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Leaked slides show AMD desktop and mobility roadmaps for 2016

by Mark Tyson on 30 April 2015, 11:44

Tags: AMD (NYSE:AMD)

Quick Link: HEXUS.net/qacq35

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Official looking slides which appear to have been prepared for AMD's financial analyst day on 6th May 2015 have leaked onto the internet. Two slides are presented in the leak; one is of the AMD 2015-2016 Desktop Roadmap, and another shows the AMD 2015-2016 Mobility Roadmap.

As mentioned in a news report here on HEXUS a couple of days back the Godavari APU is going to be showing up shortly. This is 'confirmed' to feature up to four Steamroller CPU cores and sit in the FM2+ socket motherboards already on the market. It is targeting mainstream desktop and performance all in ones. However it's not incremental improvement over previous mainstream APUs isn't going to make PC enthusiasts very excited.

Looking ahead to 2016 on the desktop and mobility roadmaps you will see that all of AMD's APUs and CPUs are destined to be fabricated using 14nm technology. You will also observe that all the chips are powered by AMD's new Zen CPU cores except for the lowest 'ultra-low power' Styx mobility APU.

PC enthusiasts that use dedicated add-in-boards for 3D graphics acceleration will be happy to see the AMD Summit Ridge CPU in the road map. This features up to eight of the Zen CPU cores. It will be compatible with a new socket referred to as FM3. The mainstream 14nm desktop parts will be APUs with up to four Zen CPU cores. These Bristol Ridge chips will also feature next gen GCN graphics, full HSA 1.0 support, AMD TrueAudio and AMD Secure Processor functionality. Again these chips will fit in motherboards sporting the new FM3 socket.

The lowest end desktop chips will be the Basilisk APU range. They aren't left out of the 14nm Zen CPU core party and will include up to two of these CPU cores. However these won't be interesting to PC building enthusiasts as they will only be made in the FT4 BGA package. No doubt they will be featured in the likes of consumer AiOs and so on.

In summary, the AMD mobility chips coming out in 2016 will all be 14nm FT4 BGA APUs. As mentioned above, the higher end ranges of mobility chips will also go with Zen cores. The mobile Bristol Ridge APUs feature up to four Zen cores with next gen GCN graphics, full HSA 1.0 support, AMD TrueAudio and AMD Secure Processor functionality and TDPs ranging from 25W down to 15W. Mainstream Basilisk APUs will feature up to two Zen cores and a TDP from 15W down to 5W. The ultra-low power Styx APUs are powered by up to two 'K12' CPU cores and have a TDP in the region of 2W.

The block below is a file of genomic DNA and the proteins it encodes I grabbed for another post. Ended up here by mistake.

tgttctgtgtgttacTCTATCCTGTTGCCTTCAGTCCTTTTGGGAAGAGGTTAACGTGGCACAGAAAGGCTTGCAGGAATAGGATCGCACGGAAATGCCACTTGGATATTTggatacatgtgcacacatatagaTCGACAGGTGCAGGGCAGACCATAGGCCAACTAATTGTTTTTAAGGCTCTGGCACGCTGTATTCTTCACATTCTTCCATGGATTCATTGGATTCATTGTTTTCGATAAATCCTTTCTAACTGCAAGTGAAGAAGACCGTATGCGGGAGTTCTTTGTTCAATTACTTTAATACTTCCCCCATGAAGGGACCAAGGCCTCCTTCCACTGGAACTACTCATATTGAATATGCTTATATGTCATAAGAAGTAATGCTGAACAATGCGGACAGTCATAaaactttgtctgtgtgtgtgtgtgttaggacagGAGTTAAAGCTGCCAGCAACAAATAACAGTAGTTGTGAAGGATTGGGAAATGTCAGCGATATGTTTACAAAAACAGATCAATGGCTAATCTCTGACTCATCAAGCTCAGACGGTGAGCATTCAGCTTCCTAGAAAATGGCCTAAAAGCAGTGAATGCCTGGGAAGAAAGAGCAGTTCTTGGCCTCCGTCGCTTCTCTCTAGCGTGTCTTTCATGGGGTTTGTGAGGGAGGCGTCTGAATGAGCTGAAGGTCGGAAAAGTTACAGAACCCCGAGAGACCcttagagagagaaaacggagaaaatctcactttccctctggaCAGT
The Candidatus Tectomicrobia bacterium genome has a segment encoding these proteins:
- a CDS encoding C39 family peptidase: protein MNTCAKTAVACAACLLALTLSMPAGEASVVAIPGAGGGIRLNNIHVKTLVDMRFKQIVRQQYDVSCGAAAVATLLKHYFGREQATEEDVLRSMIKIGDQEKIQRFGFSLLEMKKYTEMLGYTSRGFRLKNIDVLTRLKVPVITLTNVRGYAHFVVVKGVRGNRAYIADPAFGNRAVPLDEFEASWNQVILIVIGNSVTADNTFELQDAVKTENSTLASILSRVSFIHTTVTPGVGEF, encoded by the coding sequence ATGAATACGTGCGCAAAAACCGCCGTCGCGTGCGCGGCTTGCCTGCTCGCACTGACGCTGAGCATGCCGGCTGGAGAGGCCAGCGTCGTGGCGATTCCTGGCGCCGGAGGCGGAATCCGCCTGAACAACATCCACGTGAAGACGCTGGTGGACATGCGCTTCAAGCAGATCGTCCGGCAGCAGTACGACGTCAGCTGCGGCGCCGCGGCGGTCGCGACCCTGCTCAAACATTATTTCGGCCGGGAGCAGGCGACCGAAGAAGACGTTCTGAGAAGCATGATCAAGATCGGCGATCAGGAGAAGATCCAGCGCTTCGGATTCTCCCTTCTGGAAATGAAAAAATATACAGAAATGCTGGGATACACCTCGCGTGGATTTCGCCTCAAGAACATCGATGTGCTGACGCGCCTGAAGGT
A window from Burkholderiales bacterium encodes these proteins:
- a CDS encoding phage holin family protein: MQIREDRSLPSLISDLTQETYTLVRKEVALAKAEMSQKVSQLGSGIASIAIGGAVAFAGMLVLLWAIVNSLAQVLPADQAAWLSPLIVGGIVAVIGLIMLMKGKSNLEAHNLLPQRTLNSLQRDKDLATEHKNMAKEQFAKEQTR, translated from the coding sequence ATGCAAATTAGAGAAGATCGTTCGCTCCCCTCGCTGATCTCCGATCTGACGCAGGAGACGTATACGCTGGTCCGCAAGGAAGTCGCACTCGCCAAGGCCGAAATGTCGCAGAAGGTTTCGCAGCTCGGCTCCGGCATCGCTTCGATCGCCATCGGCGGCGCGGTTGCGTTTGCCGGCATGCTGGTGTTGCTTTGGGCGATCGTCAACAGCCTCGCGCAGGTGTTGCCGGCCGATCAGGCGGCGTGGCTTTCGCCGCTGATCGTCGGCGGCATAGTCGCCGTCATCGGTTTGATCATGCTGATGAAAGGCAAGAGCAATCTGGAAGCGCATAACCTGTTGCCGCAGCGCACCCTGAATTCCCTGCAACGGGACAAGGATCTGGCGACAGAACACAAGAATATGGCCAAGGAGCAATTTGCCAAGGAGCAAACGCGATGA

If the slides prove to be genuine then it's less than a week until this information will be officially confirmed from reputable sources. For those interested in the technicalities behind the Zen CPU cores another slide, purportedly destined for the same AMD financial analyst day, leaked out earlier in the week. The slide shows the Zen core block diagram side-by-side with the familiar Excavator block diagram.



HEXUS Forums :: 11 Comments

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Curious about “secure processor”
at least another year of amd leaking money then… you'd think they'd be trying to speed up the release of a ‘high end’ desktop cpu
LSG501
at least another year of amd leaking money then… you'd think they'd be trying to speed up the release of a ‘high end’ desktop cpu

I would imagine there's enough demand for it. But I doubt they've delayed anything on purpose. That just wouldn't make much sense.. So, once again, I had to go with Intel this time round. Looks like Amd should have something ready by the next time I upgrade though. I hope I can choose Amd next time!
I think they'll use xBox, PS4, Nintendo + Radeon to prop them up this year.
The Radeons could really bring something interesting to the table.

Something I find odd from AMD's CPU range, is confusing the consumers by having AM3+, FM2+ and now even more bizarrely AM1 as though we're going round again. So no one really knowing what on earth to go for.
Intel makes it nice and easy for the mainstream CPUs and majority of retail consumers, from a Celeron to i7 on a single socket.
AGTDenton
Intel makes it nice and easy for the mainstream CPUs and majority of retail consumers, from a Celeron to i7 on a single socket.
Apart from the currently very popular in retail Atom based machines, and the socket 2011 at the high end.